BMW gets airbag deadline extension after replacement airbag inflators turn out to be faulty.

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BMW gets airbag deadline extension after replacement airbag inflators turn out to be faulty.

— Takata airbag inflator problems continue to infest the vehicles of numerous automakers, as BMW can attest. BMW was supposed to be replacing Takata airbag inflators to meet a deadline set by the government, but the automaker missed the deadline.

The National Highway Traffic Safety Administration (NHTSA) has extended the deadline by five months because the replacement airbag inflators were found to be defective.

Those metal Takata inflators have killed at least 10 people and injured about 140 after the inflators exploded when the airbags deployed. The exploding inflators are similar to exploding grenades that send shrapnel into vehicle occupants.

Automakers have tried to move quickly on the airbag recalls, but with tens of millions of recalled vehicles to deal with, the process hasn't been as quick as hoped. Then instances of bad replacement inflators have delayed the completion of recalls, just as what happened with BMW.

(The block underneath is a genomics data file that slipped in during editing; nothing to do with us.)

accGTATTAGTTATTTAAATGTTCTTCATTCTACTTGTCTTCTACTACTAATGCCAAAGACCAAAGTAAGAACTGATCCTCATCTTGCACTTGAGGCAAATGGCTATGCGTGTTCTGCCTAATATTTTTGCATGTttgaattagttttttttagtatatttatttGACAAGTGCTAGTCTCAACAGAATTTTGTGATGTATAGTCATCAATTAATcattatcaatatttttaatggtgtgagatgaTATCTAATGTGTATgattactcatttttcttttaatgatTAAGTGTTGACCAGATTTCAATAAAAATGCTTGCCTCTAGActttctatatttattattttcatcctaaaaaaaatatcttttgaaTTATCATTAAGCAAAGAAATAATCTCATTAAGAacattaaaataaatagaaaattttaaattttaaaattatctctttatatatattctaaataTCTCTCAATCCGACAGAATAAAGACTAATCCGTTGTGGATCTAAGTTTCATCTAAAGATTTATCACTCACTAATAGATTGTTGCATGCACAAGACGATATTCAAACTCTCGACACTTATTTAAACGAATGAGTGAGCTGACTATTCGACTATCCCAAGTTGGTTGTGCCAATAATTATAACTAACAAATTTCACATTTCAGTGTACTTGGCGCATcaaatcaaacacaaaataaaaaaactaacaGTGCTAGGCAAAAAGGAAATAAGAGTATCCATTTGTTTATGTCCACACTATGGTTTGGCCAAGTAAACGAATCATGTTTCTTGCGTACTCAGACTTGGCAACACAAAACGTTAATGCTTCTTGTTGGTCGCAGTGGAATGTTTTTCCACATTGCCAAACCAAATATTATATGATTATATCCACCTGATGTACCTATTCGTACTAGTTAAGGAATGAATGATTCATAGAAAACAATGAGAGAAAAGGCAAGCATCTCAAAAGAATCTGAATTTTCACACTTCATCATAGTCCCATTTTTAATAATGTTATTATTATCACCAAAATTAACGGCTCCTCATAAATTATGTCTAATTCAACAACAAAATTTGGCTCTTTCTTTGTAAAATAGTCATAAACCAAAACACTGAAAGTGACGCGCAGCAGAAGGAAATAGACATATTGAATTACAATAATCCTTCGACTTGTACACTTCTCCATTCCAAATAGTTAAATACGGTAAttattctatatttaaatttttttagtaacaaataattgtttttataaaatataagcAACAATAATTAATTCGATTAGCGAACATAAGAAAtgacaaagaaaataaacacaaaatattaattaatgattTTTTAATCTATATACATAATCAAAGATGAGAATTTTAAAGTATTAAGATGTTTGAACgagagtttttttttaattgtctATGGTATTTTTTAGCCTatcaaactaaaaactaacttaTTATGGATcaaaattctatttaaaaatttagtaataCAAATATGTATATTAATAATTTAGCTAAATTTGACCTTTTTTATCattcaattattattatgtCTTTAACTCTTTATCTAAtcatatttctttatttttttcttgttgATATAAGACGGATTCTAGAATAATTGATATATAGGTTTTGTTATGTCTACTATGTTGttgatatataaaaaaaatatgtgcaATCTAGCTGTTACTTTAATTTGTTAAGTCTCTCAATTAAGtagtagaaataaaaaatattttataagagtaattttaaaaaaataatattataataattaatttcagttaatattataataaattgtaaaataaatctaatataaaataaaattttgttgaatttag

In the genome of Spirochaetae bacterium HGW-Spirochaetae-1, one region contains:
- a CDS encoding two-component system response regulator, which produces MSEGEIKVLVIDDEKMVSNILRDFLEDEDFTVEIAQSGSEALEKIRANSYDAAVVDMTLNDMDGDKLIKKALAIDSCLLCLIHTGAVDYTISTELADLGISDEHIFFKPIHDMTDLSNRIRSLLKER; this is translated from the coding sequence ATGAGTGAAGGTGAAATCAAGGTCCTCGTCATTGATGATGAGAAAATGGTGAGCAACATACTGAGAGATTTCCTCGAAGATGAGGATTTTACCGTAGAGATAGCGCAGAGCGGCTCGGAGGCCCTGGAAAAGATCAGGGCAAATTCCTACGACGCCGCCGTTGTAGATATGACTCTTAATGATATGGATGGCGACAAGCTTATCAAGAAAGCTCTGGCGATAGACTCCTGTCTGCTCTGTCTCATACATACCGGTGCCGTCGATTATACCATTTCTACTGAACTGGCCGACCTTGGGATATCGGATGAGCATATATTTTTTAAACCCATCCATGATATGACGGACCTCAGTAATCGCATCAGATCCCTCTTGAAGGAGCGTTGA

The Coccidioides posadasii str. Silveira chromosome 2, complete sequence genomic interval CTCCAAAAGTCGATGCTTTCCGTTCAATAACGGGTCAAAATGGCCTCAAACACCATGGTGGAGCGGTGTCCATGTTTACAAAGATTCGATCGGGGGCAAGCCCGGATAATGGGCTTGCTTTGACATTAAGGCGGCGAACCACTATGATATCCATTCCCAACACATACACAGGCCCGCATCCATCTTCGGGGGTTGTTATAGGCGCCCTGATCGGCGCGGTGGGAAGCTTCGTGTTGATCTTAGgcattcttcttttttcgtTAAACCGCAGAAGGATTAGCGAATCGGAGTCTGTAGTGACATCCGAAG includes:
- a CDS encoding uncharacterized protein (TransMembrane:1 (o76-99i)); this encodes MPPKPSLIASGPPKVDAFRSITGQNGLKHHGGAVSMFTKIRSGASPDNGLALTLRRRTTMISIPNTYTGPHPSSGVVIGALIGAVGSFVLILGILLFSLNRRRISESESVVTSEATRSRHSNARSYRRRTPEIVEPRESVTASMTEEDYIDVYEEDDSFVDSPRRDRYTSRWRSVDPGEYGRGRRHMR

NHTSA set a March 31, 2016, deadline for all automakers to have enough replacement airbag inflators for certain vehicles listed as "priority one." These cars are located in areas of high absolute humidity, something that can contribute to moisture entering the inflator and altering the explosive chemical, ammonium nitrate.

BMW is the only automaker that didn't meet the March 31 deadline due to problems with the replacement inflators. Although Takata caused the original recalls, some automakers are using different airbag companies to acquire replacement parts. BMW didn't name the supplier, but a company other than Takata was supplying the inflators for BMW vehicles. However, a delay occurred when tests showed problems with the replacement inflators.

A separate deadline of September 30 must be met by all affected automakers concerning having enough replacement airbag inflators for "priority two" vehicles, cars outside areas of high absolute humidity. Due to BMW having trouble with the replacement inflators, NHTSA is giving the automaker until 2017 to fix the cars.

BMW says about 100,000 priority one vehicles are involved and another 300,000 priority two cars need repairs. The automaker said it will come up with a way to make the repairs if there are problems with the new parts.